Hodge (ID 6008057) v. Topeka Correctional Facility et al

Filing 5

MEMORANDUM AND ORDER ENTERED: Plaintiff's amended complaint 4 is construed as incorporating the original complaint. Plaintiff is granted thirty (30) days in which to submit to the court an initial partial filing fee of $52.00. Any obje ction to this order must be filed on or before the date payment is due. The failure to pay the fees as required herein may result in dismissal of this action without prejudice. Within the same thirty-day period, plaintiff is required to cure the de ficiencies in her amended complaint. Plaintiff's motion 3 for appointment of counsel is denied without prejudice. Signed by Senior District Judge Sam A. Crow on 11/16/2012. (Mailed to pro se party Nathasha Genene Hodge by regular mail.) (smnd)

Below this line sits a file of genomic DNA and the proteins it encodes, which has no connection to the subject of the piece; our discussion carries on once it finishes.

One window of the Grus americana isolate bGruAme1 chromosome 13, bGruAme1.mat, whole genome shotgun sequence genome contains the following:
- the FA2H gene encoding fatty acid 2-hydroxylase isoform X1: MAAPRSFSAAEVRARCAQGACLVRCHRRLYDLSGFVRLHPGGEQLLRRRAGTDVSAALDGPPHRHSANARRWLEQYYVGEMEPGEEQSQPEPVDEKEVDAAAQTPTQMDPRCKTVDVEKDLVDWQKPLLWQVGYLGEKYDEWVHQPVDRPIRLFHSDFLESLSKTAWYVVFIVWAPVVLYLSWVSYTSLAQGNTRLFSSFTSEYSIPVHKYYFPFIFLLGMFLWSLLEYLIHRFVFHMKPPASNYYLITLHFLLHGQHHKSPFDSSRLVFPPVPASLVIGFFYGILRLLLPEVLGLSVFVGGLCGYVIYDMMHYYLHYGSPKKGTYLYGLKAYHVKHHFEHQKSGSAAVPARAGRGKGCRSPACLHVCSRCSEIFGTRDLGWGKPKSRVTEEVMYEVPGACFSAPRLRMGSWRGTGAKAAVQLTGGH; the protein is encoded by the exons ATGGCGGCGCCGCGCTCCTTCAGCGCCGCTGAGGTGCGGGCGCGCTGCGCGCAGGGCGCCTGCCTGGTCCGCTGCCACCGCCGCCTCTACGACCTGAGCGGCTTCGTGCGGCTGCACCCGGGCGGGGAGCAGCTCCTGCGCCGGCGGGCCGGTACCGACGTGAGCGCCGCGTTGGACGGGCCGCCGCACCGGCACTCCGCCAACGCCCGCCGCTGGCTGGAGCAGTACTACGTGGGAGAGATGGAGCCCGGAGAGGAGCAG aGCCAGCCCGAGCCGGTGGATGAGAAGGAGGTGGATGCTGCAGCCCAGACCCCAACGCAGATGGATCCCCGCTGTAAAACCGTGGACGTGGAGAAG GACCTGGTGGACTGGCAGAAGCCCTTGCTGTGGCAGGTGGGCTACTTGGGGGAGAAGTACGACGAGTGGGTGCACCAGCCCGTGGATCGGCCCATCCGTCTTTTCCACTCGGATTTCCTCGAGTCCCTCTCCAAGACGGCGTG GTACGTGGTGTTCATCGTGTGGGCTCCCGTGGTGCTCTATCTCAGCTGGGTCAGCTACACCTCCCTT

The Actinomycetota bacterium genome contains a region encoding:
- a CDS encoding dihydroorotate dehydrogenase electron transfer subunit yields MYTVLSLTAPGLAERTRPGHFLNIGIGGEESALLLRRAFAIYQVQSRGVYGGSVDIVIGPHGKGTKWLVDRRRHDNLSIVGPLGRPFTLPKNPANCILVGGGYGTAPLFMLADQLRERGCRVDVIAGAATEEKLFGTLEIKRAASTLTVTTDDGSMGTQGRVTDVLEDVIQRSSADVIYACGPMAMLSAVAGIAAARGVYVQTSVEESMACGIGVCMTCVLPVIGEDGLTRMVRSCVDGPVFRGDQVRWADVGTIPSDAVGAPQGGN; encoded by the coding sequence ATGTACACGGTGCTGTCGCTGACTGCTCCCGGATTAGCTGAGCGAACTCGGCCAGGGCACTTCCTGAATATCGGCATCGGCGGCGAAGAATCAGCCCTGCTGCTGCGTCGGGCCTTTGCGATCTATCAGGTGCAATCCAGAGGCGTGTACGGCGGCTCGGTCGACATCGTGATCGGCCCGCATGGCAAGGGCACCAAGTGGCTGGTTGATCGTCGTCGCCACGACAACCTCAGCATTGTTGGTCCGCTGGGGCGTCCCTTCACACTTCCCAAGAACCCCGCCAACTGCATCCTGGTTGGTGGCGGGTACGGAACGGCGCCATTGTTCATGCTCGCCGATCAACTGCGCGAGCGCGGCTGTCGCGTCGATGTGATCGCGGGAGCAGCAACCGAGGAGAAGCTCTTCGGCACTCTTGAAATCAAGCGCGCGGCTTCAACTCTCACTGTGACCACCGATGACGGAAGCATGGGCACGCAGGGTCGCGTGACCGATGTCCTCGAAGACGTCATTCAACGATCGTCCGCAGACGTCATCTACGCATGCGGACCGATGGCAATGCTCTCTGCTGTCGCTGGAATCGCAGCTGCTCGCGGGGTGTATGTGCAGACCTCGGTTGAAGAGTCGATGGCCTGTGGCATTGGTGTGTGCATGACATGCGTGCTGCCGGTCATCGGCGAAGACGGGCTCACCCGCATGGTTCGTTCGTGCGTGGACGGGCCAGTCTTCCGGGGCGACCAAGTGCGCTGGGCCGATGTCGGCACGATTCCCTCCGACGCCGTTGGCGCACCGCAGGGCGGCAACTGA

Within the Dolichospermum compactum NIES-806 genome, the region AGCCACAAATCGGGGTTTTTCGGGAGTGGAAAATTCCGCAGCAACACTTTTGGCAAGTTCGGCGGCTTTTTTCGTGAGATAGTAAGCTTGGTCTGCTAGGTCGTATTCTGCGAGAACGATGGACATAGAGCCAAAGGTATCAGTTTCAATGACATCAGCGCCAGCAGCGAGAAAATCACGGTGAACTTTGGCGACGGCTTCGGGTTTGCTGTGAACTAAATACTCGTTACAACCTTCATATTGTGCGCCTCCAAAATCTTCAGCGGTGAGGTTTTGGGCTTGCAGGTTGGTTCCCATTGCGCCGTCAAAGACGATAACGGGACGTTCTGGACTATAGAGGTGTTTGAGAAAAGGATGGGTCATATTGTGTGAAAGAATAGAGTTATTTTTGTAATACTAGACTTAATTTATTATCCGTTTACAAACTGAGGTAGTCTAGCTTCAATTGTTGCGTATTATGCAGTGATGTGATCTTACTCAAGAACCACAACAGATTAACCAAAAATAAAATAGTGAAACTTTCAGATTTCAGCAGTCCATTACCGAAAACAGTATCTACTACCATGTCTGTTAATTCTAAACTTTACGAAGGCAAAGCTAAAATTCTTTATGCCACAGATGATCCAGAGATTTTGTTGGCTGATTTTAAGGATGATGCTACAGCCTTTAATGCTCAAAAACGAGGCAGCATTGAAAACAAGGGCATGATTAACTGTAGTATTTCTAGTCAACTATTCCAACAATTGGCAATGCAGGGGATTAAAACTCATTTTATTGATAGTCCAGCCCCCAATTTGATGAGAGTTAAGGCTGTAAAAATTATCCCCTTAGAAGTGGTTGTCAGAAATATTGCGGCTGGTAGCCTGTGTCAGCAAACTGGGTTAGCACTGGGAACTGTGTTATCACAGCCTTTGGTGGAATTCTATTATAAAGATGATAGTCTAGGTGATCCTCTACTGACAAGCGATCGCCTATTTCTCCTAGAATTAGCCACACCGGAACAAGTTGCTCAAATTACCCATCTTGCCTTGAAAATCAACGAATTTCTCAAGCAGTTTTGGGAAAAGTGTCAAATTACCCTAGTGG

Download PDF